One man's efforts to rescue killer whales helps shift tide in orcas' favor一個人的全力營救虎鯨有助於逆戟鯨的青睞轉變大潮

By Ivan Watson and Gena Somra, CNN
November 19, 2014 -- Updated 0018 GMT (0818 HKT)
Watch this video

Choosing between hunting & saving whales

 
STORY HIGHLIGHTS
  • Jeff Foster used to take part in hunts to capture orcas
  • He began to feel guilty about separation of mothers, young
  • Foster now is involved in efforts to free killer whale held in Canary Islands
 

Seattle, Washington (CNN) -- After sprinting for more than an hour up the Puget Sound, a group of migrant killer whales suddenly slowed and began circling so close to our boat, that we could hear bursts of air as they exhaled through their blowholes.

"That one's got something in its mouth right there," said Jeff Foster, the marine mammal expert on board the boat. The dorsal fin of one of the whales sliced up out of the water, protruding more than four feet out of the water, like some kind of black windsurfing sail.

These transient orcas, which may have traveled to the Pacific Northwest from as far away as Central America, appeared to be sharing a snack: an unlucky harbor seal.

"They'll feed on harbor seals, sea lions, other whales, on animals as large as blue whales," Foster explained.

 
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Foster has a lifetime of experience working closely with killer whales, one of the world's largest predators. His unique relationship with orcas is one that has evolved over the decades.

By his own account, the Seattle native was only 15 years old when he first got involved with capturing killer whales in Puget Sound.

In the 1960s, this port was the birthplace of the captive killer whale industry.

For Foster, the son of a prominent wildlife veterinarian, getting the chance to work with the Seattle Marine Aquarium capturing and training killer whales was a dream come true.

"It was amazing to have these big, giant, powerful animals and you're manipulating these things around like they're almost a balloon," Foster recalled.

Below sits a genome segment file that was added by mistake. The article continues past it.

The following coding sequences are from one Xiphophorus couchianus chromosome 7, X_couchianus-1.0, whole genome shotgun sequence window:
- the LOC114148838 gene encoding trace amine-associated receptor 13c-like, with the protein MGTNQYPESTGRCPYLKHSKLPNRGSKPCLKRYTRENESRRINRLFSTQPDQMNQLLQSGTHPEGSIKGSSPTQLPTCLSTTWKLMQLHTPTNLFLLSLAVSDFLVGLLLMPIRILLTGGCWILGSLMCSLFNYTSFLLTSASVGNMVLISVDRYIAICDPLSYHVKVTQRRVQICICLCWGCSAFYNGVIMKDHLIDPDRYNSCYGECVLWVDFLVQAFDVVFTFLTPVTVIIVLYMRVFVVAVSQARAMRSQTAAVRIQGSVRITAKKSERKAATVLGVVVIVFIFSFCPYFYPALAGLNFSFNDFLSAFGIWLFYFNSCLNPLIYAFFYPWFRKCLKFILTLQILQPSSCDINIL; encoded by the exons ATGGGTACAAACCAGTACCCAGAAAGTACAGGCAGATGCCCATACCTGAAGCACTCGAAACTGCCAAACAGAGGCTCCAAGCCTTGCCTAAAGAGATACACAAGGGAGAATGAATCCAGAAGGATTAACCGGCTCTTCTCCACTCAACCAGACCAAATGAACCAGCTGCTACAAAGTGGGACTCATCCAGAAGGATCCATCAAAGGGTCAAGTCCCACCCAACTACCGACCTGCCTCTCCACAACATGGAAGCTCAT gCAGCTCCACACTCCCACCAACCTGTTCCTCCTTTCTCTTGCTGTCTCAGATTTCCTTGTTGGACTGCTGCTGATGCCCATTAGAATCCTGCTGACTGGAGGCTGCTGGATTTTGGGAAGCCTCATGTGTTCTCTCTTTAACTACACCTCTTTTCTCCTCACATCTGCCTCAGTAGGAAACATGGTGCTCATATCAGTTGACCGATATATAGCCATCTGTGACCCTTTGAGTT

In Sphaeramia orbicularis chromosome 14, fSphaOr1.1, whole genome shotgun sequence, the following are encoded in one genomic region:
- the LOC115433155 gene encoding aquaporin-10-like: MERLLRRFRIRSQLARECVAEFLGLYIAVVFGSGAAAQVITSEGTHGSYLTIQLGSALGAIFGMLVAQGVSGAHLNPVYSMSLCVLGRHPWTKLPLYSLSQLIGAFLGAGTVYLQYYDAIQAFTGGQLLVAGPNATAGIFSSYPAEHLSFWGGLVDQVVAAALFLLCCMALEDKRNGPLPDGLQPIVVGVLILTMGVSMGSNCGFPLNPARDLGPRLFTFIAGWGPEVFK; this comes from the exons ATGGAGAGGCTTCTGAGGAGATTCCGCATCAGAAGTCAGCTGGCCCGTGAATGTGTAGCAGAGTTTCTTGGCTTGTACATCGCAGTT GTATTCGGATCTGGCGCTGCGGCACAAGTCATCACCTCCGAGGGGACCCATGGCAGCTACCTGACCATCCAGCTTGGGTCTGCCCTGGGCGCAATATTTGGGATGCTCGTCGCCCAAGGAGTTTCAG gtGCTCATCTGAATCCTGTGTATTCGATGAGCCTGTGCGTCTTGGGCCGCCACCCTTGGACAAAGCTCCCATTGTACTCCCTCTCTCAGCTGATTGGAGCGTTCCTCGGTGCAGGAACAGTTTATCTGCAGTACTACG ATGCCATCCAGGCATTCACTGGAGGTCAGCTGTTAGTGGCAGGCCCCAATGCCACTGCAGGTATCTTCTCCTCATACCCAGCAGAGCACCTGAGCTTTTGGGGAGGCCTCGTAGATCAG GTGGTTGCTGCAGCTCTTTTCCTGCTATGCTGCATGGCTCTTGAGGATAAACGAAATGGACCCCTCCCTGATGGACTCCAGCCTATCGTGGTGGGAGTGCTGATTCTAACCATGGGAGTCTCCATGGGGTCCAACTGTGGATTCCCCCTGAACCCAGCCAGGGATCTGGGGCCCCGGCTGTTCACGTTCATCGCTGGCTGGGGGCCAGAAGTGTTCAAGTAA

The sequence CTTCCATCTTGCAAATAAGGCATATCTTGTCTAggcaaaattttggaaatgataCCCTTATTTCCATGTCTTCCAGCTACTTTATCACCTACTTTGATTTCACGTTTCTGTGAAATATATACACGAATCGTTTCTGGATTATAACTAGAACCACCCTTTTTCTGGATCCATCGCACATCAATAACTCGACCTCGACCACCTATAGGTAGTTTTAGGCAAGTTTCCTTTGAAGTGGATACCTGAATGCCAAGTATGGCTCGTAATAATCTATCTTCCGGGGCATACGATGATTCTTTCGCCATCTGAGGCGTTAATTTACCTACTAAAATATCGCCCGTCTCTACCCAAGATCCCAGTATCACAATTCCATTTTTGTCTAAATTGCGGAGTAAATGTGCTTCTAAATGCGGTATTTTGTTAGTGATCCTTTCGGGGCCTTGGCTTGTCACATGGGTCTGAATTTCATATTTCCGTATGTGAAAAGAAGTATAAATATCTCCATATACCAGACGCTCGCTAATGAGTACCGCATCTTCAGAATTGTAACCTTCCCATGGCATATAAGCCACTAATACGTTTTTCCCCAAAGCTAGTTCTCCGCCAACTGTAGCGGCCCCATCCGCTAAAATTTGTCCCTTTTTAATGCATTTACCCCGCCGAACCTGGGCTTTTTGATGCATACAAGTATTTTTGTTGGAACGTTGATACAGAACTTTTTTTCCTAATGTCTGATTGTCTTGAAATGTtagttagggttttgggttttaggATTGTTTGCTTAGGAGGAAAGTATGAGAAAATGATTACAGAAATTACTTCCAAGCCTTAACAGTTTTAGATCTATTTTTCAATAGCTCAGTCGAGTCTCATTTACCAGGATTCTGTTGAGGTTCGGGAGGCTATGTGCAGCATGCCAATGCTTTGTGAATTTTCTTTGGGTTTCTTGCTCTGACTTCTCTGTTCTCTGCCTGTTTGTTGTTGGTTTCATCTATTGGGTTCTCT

'Things started changing'

In the early days of the captive whale industry, Foster and his colleagues were celebrated for their achievements. In 1965, when his mentors captured the first killer whale, Namu, Foster says they were given the key to the city of the Seattle, and featured in National Geographic.

Foster captured a couple dozen whales during almost two decades, beginning in 1972. He says during that time, the industry experienced tremendous turmoil.

I started to feel guilty, separating a mom from a calf... It's almost like a baby's cry, and it tugs at your heart. 
Jeff Foster, former whale capturer

"In a few short years, things started changing. People realized that these animals were highly intelligent and we started learning more about them in the wild," Foster recalls. "We learned that these whales stay in social groups for their entire lives."

Activists began to question the manner in which whales were captured.

"When they saw how the captures took place, there was a lot of outcry," Foster says.

In 1976, Washington state sued SeaWorld, then Foster's employer, for allegedly violating the terms of permits used for whale captures and won.

Foster says that as part of the decision, "we agreed that we would no longer capture killer whales in Puget Sound, but we would instead get permits from outside the country."